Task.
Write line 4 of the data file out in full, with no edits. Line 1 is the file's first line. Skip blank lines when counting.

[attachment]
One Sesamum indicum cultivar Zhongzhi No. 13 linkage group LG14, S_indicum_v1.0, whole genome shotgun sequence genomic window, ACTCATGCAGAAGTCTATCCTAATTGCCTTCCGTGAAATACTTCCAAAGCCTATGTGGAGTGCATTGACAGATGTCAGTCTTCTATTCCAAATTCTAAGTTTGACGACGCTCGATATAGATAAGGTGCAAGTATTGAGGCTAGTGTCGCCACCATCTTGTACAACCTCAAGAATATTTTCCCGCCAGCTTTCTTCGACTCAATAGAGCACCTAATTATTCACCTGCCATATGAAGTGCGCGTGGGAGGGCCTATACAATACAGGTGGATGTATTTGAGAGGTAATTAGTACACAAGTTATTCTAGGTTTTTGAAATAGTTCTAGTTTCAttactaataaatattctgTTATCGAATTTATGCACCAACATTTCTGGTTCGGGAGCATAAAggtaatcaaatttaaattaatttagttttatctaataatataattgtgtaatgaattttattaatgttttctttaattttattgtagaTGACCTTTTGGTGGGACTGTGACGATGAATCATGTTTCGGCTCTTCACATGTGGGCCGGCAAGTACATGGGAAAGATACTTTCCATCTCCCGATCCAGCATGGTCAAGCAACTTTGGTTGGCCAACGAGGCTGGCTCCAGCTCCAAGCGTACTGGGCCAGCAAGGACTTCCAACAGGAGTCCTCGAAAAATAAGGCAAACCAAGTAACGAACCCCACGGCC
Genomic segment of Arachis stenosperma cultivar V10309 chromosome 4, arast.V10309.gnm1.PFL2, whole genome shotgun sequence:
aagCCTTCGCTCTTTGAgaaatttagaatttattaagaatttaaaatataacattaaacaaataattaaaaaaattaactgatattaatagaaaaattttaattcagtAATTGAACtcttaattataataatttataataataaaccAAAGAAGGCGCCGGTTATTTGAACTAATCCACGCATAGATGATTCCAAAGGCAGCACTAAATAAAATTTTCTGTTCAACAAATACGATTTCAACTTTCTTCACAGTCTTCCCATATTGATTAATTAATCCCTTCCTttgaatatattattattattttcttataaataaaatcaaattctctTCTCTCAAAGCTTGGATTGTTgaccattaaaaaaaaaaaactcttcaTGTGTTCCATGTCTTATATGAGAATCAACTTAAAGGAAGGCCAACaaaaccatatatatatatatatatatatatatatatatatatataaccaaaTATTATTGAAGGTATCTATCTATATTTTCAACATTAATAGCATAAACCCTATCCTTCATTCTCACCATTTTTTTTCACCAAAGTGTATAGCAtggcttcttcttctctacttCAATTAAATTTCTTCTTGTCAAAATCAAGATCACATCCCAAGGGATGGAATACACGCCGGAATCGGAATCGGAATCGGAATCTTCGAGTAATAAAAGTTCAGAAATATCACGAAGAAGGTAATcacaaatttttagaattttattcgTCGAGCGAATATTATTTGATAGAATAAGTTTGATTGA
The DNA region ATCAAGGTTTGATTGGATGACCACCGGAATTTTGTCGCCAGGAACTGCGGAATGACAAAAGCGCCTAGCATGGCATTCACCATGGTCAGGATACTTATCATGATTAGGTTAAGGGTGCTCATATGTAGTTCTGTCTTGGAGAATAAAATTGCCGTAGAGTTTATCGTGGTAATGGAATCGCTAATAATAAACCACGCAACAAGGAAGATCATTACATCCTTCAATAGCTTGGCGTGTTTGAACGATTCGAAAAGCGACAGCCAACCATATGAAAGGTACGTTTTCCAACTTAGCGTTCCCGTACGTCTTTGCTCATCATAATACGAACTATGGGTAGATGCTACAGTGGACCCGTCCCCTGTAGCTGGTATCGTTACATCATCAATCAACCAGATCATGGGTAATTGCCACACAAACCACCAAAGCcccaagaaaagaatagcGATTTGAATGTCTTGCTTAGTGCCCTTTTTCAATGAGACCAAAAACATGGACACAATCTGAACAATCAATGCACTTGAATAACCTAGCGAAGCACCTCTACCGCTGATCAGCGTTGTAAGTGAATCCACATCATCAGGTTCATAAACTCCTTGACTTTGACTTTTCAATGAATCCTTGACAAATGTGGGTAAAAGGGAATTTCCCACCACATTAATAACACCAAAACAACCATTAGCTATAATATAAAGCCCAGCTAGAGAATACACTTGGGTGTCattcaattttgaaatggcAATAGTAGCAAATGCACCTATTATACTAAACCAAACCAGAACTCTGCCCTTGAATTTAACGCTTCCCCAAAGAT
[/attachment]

The DNA region ATCAAGGTTTGATTGGATGACCACCGGAATTTTGTCGCCAGGAACTGCGGAATGACAAAAGCGCCTAGCATGGCATTCACCATGGTCAGGATACTTATCATGATTAGGTTAAGGGTGCTCATATGTAGTTCTGTCTTGGAGAATAAAATTGCCGTAGAGTTTATCGTGGTAATGGAATCGCTAATAATAAACCACGCAACAAGGAAGATCATTACATCCTTCAATAGCTTGGCGTGTTTGAACGATTCGAAAAGCGACAGCCAACCATATGAAAGGTACGTTTTCCAACTTAGCGTTCCCGTACGTCTTTGCTCATCATAATACGAACTATGGGTAGATGCTACAGTGGACCCGTCCCCTGTAGCTGGTATCGTTACATCATCAATCAACCAGATCATGGGTAATTGCCACACAAACCACCAAAGCcccaagaaaagaatagcGATTTGAATGTCTTGCTTAGTGCCCTTTTTCAATGAGACCAAAAACATGGACACAATCTGAACAATCAATGCACTTGAATAACCTAGCGAAGCACCTCTACCGCTGATCAGCGTTGTAAGTGAATCCACATCATCAGGTTCATAAACTCCTTGACTTTGACTTTTCAATGAATCCTTGACAAATGTGGGTAAAAGGGAATTTCCCACCACATTAATAACACCAAAACAACCATTAGCTATAATATAAAGCCCAGCTAGAGAATACACTTGGGTGTCattcaattttgaaatggcAATAGTAGCAAATGCACCTATTATACTAAACCAAACCAGAACTCTGCCCTTGAATTTAACGCTTCCCCAAAGAT